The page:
The Truth of Writing
This is a guest post by Shelley M. DuPont. If you want to write for Daily Writing Tips check the guidelines here.
Every time I write, I discover something more about myself. I don’t always see it immediately; but I begin to notice a pattern developing. Recently, I wrote a feature article and realized that I overuse the word “that”. Grammatically, it was not wrong; it was just too much. It visually detracted from the overall appearance of the piece. Maybe no one else would have noticed, but it bothered me. Every “that” was like an unsightly wad of gum stuck under a desk. I couldn’t wait to pry them out. The next thing I became aware of was a tendency to edit my work as I write. This should be a separate process, and I really have to fight against doing it. It’s almost like a default mode that subconsciously takes over as I write. As you can see, we all struggle with the writing process. It reveals more than we realize. To strengthen the weak spots, here are some things that may be of help to you.
- Avoid editing as you write-it slows down the writing process
- Read your piece out loud-you will hear your mistakes before you will see them
- Have someone read it back to you – you will better determine if you clearly communicated your thought
- Vary your sentence structure-avoid starting every sentence with a subject, turn some sentences into questions, use introductory clauses
- Simplify-delete unnecessary words and phrases, avoid repetition
I’ve always told my students that writing is like an art form. It is the true you being unveiled. It cannot be completed in one sitting. You build it, tear it down, add more, take away, and rebuild. One day you may like it, the next you may not. Remember, “Rome was not built in a day.” Take your time, be thorough, have someone help you, and don’t be afraid to throw your words away. Those that matter will stand.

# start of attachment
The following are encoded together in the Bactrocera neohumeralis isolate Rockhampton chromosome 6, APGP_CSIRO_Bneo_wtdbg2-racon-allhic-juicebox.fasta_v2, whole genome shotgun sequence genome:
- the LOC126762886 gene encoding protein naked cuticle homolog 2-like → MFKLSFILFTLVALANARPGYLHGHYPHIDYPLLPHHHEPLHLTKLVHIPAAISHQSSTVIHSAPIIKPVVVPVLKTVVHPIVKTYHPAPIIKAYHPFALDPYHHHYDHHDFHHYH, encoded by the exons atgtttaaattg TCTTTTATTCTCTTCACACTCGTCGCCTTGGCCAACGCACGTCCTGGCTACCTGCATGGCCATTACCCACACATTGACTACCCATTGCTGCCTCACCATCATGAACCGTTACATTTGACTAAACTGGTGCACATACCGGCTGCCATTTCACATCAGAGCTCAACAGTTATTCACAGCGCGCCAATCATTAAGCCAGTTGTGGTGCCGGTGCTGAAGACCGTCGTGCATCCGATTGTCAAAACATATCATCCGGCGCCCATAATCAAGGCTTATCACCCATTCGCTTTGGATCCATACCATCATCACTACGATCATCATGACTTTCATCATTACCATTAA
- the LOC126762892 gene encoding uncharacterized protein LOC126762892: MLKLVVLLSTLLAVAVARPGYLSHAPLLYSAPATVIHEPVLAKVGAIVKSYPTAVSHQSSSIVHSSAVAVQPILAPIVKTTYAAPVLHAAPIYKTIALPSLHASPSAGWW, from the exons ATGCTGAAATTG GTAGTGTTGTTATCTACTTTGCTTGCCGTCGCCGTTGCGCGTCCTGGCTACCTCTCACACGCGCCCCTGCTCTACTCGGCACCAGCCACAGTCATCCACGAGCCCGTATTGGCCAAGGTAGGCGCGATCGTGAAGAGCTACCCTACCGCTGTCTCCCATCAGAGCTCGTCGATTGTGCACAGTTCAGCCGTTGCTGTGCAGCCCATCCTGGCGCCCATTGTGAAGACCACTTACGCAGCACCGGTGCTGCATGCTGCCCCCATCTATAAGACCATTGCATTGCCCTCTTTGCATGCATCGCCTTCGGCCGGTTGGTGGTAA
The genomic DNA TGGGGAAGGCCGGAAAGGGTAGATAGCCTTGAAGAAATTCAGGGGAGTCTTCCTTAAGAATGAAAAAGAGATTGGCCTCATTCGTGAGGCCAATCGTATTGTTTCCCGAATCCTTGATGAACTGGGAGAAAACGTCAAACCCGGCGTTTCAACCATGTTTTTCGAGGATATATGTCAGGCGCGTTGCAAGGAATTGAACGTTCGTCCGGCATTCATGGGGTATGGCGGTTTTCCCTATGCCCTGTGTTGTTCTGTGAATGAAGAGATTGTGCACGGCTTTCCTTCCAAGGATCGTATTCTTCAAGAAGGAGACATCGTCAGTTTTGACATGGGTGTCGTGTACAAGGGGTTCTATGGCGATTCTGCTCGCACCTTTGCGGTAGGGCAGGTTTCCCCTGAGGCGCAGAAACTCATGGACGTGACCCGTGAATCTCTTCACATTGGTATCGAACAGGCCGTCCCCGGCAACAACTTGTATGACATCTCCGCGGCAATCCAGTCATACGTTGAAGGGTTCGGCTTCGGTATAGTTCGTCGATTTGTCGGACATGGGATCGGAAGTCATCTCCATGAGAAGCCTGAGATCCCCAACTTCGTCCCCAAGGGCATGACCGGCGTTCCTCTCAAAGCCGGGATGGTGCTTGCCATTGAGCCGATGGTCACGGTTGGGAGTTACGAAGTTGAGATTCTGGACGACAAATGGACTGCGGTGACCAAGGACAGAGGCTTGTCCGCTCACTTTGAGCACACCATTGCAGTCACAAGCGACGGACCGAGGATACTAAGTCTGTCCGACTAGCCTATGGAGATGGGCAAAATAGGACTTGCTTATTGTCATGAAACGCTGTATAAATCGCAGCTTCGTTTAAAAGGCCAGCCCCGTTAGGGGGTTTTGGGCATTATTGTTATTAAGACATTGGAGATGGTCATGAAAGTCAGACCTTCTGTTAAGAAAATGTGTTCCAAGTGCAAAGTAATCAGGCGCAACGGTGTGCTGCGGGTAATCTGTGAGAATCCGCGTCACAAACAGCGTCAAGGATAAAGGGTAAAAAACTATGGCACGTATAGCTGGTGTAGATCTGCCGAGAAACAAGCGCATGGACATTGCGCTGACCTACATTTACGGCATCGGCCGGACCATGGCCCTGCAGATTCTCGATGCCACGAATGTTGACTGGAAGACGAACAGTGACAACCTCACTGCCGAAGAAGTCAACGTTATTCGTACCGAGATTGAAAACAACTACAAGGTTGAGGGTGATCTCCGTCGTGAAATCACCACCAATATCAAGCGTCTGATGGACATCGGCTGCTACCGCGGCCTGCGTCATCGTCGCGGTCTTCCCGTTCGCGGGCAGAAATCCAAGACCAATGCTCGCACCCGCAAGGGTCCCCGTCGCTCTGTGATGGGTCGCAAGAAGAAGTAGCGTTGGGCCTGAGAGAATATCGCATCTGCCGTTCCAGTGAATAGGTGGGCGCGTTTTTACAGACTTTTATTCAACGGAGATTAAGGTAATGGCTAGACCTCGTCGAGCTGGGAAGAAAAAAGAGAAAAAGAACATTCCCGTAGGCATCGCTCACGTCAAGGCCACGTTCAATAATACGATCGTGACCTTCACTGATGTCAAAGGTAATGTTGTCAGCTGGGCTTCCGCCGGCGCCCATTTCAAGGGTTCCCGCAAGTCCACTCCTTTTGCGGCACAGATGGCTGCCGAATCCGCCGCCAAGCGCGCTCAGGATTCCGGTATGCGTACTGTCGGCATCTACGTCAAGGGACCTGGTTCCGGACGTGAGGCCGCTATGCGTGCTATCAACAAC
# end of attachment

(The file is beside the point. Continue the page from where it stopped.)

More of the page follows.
You can read more from Shelley on WriteSideUp.org.
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5 Responses to “The Truth of Writing”
The greatest challenge I struggle with in my writing is concentration. I find myself being distracted or tired. If I could just settle down and write out my thoughts and ideas, I would get a better grasp on the varius ideas I have to share. I suggest that others simply begin writing. I am going to attempt to do the same and see what happens.
I must correct myself-writing IS an art form. I used to tell my students that writing was a lot like sculpting. You rework, add, throw away, and do it again until you think you’re product is done. You look at it from all sides. The “glaring” error was probably only visible to myself for that time. As I mentioned, grammatically using “that” was not wrong, it was just too much.
I also started painting again. My habits are evident there as well. I find that I want to go directly to the detail without “basting” in the background first. Always the global before the particulars-that’s the rule. I just have to fight to follow it.
I do think that editing too much during the initial writing phase may consume more time than necessary. However, it also helps organize you thoughts and it saves you a lot of time to try and sort out your enter piece again. What I find is that, if there is a glaring error you made that obviously needs to be removed, why not do it the first time?
‘I’ve always told my students that writing is like an art form.’
So you also believe that writing is a craft, and not an art?
About dropping extra words, I wonder. “I’ve always told my students that writing is like an art form.” Would the content be the same if you change “writing is like an art form” to “writing is an art form”?
Thanks for the article!